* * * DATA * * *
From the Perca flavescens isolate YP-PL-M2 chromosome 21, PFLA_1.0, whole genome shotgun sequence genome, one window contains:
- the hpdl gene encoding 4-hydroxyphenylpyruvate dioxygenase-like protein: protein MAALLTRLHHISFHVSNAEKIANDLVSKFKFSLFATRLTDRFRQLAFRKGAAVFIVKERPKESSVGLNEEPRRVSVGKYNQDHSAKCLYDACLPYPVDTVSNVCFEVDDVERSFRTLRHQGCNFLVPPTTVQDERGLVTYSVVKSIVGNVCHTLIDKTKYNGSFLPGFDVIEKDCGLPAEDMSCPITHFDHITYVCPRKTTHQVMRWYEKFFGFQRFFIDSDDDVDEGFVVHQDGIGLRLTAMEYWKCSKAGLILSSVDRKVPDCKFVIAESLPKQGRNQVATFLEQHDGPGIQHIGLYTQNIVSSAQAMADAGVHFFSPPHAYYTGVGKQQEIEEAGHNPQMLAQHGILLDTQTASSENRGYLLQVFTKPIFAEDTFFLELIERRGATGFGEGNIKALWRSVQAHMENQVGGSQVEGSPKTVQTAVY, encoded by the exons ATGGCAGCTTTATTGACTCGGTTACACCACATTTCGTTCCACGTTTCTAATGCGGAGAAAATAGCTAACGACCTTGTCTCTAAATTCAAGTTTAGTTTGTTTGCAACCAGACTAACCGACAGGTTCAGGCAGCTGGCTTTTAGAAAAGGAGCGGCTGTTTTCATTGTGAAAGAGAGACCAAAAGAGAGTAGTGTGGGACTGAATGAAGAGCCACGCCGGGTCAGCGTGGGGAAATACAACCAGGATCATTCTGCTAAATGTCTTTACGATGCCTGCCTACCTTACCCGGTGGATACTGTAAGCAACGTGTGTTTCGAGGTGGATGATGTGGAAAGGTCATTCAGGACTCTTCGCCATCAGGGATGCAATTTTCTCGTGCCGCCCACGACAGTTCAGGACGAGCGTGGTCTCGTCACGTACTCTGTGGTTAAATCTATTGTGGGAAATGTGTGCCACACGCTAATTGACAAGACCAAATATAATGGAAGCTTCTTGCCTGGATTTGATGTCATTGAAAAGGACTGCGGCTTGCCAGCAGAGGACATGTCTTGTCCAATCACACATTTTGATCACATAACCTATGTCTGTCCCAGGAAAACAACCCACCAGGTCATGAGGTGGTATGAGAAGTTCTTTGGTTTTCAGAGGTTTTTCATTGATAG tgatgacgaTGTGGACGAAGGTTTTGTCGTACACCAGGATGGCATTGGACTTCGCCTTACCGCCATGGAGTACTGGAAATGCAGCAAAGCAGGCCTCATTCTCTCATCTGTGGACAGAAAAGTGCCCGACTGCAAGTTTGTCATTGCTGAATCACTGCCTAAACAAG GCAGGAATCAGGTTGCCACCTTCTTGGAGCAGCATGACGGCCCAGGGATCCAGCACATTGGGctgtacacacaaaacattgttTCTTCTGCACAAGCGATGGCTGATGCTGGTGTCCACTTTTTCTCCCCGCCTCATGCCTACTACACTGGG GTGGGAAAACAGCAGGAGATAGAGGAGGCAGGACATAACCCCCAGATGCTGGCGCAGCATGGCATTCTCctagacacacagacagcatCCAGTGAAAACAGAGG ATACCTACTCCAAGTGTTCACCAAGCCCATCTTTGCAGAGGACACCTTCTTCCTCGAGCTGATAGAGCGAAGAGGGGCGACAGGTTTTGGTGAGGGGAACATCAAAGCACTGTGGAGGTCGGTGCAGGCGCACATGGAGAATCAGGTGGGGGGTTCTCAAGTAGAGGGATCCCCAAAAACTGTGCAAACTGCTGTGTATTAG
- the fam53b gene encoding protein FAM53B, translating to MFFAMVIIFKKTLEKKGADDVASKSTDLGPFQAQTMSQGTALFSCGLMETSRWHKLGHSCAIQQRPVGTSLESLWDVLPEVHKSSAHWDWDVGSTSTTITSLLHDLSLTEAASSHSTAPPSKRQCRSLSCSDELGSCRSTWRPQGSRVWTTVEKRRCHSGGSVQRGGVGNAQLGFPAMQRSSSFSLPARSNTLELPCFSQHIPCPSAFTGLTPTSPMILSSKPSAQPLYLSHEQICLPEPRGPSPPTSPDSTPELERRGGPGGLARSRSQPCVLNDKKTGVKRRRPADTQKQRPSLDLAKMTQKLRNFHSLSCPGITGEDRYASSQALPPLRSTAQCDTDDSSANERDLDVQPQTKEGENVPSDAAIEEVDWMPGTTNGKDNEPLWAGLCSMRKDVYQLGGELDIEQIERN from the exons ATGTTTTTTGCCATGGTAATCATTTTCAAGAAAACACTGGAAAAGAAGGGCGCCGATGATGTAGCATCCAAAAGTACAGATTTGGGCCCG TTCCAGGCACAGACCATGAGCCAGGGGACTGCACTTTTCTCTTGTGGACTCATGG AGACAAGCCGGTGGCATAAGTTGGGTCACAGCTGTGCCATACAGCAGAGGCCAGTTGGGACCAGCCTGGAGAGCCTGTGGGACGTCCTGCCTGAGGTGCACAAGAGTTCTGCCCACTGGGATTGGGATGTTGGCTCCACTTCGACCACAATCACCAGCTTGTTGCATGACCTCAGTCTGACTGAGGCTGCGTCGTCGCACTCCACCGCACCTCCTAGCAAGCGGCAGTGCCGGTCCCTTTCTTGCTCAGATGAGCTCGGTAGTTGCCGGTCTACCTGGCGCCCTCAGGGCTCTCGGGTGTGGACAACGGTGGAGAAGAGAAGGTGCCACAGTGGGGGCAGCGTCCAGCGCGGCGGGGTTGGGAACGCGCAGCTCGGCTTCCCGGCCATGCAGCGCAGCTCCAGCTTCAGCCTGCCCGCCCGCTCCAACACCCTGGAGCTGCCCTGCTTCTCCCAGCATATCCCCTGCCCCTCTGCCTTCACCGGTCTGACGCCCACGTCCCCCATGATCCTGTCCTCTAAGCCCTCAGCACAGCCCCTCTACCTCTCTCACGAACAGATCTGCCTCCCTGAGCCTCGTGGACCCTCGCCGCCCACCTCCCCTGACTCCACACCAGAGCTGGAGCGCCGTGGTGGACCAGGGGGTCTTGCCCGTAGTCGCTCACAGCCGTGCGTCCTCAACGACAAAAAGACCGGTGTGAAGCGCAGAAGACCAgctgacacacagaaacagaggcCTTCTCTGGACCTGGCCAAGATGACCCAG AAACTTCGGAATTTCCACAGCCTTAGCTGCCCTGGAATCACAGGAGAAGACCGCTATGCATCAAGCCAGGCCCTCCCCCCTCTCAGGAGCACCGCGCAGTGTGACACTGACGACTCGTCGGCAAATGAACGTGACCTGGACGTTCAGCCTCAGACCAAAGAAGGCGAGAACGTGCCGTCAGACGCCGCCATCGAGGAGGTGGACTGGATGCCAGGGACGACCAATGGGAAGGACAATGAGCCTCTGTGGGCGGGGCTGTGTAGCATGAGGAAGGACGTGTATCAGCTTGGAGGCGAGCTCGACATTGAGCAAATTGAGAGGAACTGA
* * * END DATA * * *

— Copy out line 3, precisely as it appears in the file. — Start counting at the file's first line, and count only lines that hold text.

- the fam53b gene encoding protein FAM53B, translating to MFFAMVIIFKKTLEKKGADDVASKSTDLGPFQAQTMSQGTALFSCGLMETSRWHKLGHSCAIQQRPVGTSLESLWDVLPEVHKSSAHWDWDVGSTSTTITSLLHDLSLTEAASSHSTAPPSKRQCRSLSCSDELGSCRSTWRPQGSRVWTTVEKRRCHSGGSVQRGGVGNAQLGFPAMQRSSSFSLPARSNTLELPCFSQHIPCPSAFTGLTPTSPMILSSKPSAQPLYLSHEQICLPEPRGPSPPTSPDSTPELERRGGPGGLARSRSQPCVLNDKKTGVKRRRPADTQKQRPSLDLAKMTQKLRNFHSLSCPGITGEDRYASSQALPPLRSTAQCDTDDSSANERDLDVQPQTKEGENVPSDAAIEEVDWMPGTTNGKDNEPLWAGLCSMRKDVYQLGGELDIEQIERN from the exons ATGTTTTTTGCCATGGTAATCATTTTCAAGAAAACACTGGAAAAGAAGGGCGCCGATGATGTAGCATCCAAAAGTACAGATTTGGGCCCG TTCCAGGCACAGACCATGAGCCAGGGGACTGCACTTTTCTCTTGTGGACTCATGG AGACAAGCCGGTGGCATAAGTTGGGTCACAGCTGTGCCATACAGCAGAGGCCAGTTGGGACCAGCCTGGAGAGCCTGTGGGACGTCCTGCCTGAGGTGCACAAGAGTTCTGCCCACTGGGATTGGGATGTTGGCTCCACTTCGACCACAATCACCAGCTTGTTGCATGACCTCAGTCTGACTGAGGCTGCGTCGTCGCACTCCACCGCACCTCCTAGCAAGCGGCAGTGCCGGTCCCTTTCTTGCTCAGATGAGCTCGGTAGTTGCCGGTCTACCTGGCGCCCTCAGGGCTCTCGGGTGTGGACAACGGTGGAGAAGAGAAGGTGCCACAGTGGGGGCAGCGTCCAGCGCGGCGGGGTTGGGAACGCGCAGCTCGGCTTCCCGGCCATGCAGCGCAGCTCCAGCTTCAGCCTGCCCGCCCGCTCCAACACCCTGGAGCTGCCCTGCTTCTCCCAGCATATCCCCTGCCCCTCTGCCTTCACCGGTCTGACGCCCACGTCCCCCATGATCCTGTCCTCTAAGCCCTCAGCACAGCCCCTCTACCTCTCTCACGAACAGATCTGCCTCCCTGAGCCTCGTGGACCCTCGCCGCCCACCTCCCCTGACTCCACACCAGAGCTGGAGCGCCGTGGTGGACCAGGGGGTCTTGCCCGTAGTCGCTCACAGCCGTGCGTCCTCAACGACAAAAAGACCGGTGTGAAGCGCAGAAGACCAgctgacacacagaaacagaggcCTTCTCTGGACCTGGCCAAGATGACCCAG AAACTTCGGAATTTCCACAGCCTTAGCTGCCCTGGAATCACAGGAGAAGACCGCTATGCATCAAGCCAGGCCCTCCCCCCTCTCAGGAGCACCGCGCAGTGTGACACTGACGACTCGTCGGCAAATGAACGTGACCTGGACGTTCAGCCTCAGACCAAAGAAGGCGAGAACGTGCCGTCAGACGCCGCCATCGAGGAGGTGGACTGGATGCCAGGGACGACCAATGGGAAGGACAATGAGCCTCTGTGGGCGGGGCTGTGTAGCATGAGGAAGGACGTGTATCAGCTTGGAGGCGAGCTCGACATTGAGCAAATTGAGAGGAACTGA